Part of that benefit, for Syngenta and others, appears to involve access to a number of Guelph researchers who are capable of effectively challenging claims that herbicides and pesticides are a threat to people, wildlife, and the environment. Ritter, for one, has long argued that pesticides generally pose no threat if applied properly, because they are present in such small concentrations in food and drinking water. “What government regulators do with any potentially toxic substance is control the exposure in order to control the risk,” he tells me over the phone. “The algorithm is based on a definition of ‘reasonable probability of no risk, no harm,’ even if exposure takes place every day for the rest of your life.”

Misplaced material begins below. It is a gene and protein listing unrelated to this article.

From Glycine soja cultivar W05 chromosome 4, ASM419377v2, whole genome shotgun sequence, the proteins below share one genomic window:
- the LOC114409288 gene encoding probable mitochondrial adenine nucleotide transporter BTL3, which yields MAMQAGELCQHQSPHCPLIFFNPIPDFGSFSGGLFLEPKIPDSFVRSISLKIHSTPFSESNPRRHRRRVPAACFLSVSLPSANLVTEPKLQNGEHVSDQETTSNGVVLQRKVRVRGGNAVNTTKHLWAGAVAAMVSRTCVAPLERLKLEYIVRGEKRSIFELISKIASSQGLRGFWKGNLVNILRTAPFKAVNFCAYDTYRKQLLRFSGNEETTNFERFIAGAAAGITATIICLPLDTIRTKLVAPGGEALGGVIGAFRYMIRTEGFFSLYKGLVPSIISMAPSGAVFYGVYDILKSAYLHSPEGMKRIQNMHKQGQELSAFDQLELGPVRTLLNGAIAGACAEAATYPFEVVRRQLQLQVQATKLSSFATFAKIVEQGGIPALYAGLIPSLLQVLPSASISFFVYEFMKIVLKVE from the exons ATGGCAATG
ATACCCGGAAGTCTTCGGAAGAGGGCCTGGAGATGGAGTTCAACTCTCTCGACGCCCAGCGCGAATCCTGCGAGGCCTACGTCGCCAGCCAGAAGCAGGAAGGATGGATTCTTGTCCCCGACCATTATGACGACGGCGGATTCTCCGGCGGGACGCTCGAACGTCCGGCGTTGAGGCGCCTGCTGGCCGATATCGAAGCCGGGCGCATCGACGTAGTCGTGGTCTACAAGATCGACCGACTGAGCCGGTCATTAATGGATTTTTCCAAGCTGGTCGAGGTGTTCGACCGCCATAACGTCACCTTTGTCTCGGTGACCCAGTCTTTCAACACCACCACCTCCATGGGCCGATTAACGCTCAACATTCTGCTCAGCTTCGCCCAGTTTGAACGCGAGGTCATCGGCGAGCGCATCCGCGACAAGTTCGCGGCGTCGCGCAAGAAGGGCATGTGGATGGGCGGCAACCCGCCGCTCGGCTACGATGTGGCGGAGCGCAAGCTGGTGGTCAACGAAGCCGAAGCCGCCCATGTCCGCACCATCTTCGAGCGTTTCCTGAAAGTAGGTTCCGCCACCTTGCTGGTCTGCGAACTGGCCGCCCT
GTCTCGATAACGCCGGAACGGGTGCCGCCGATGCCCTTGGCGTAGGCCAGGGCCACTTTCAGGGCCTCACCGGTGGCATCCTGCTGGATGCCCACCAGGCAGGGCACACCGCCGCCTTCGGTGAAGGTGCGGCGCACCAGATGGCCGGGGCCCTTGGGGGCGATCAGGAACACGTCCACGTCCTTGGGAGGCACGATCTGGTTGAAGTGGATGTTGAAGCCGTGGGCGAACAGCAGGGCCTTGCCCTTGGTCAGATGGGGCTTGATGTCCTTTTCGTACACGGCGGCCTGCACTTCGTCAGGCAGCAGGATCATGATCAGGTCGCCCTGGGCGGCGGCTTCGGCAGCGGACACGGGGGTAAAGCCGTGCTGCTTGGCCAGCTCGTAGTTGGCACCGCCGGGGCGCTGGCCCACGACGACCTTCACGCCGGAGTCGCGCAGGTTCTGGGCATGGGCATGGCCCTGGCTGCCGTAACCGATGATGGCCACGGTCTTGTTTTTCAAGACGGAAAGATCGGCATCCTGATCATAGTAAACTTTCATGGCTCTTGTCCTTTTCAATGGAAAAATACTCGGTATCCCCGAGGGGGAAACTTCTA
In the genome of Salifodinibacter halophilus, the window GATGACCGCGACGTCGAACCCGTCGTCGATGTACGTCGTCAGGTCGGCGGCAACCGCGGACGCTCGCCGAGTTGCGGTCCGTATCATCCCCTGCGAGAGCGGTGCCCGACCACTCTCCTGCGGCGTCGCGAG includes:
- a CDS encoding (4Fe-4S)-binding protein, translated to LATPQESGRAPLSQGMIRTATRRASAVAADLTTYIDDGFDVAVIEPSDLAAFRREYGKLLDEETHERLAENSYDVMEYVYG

One of the most widely used of those “potentially toxic substances” is glyphosate. Since its invention in the 1970s by Monsanto, nearly 8.6 billion kilograms of it have been applied around the world. An active ingredient in the company’s blockbuster product, Roundup, it also appears in weed-killer lines from Dow and Syngenta. By 2014, the global market for it was $5.5 billion (US).
While both the US Environmental Protection Agency (EPA) and the European Food Safety Authority (EFSA) have declared the use of glyphosate to be safe, recent research has been setting off alarm bells. Two years before the IARC described the herbicide as a “probable carcinogen,” researchers at the Massachusetts Institute of Technology claimed that it could cause obesity, dementia, autism, and Parkinson’s, among other chronic diseases.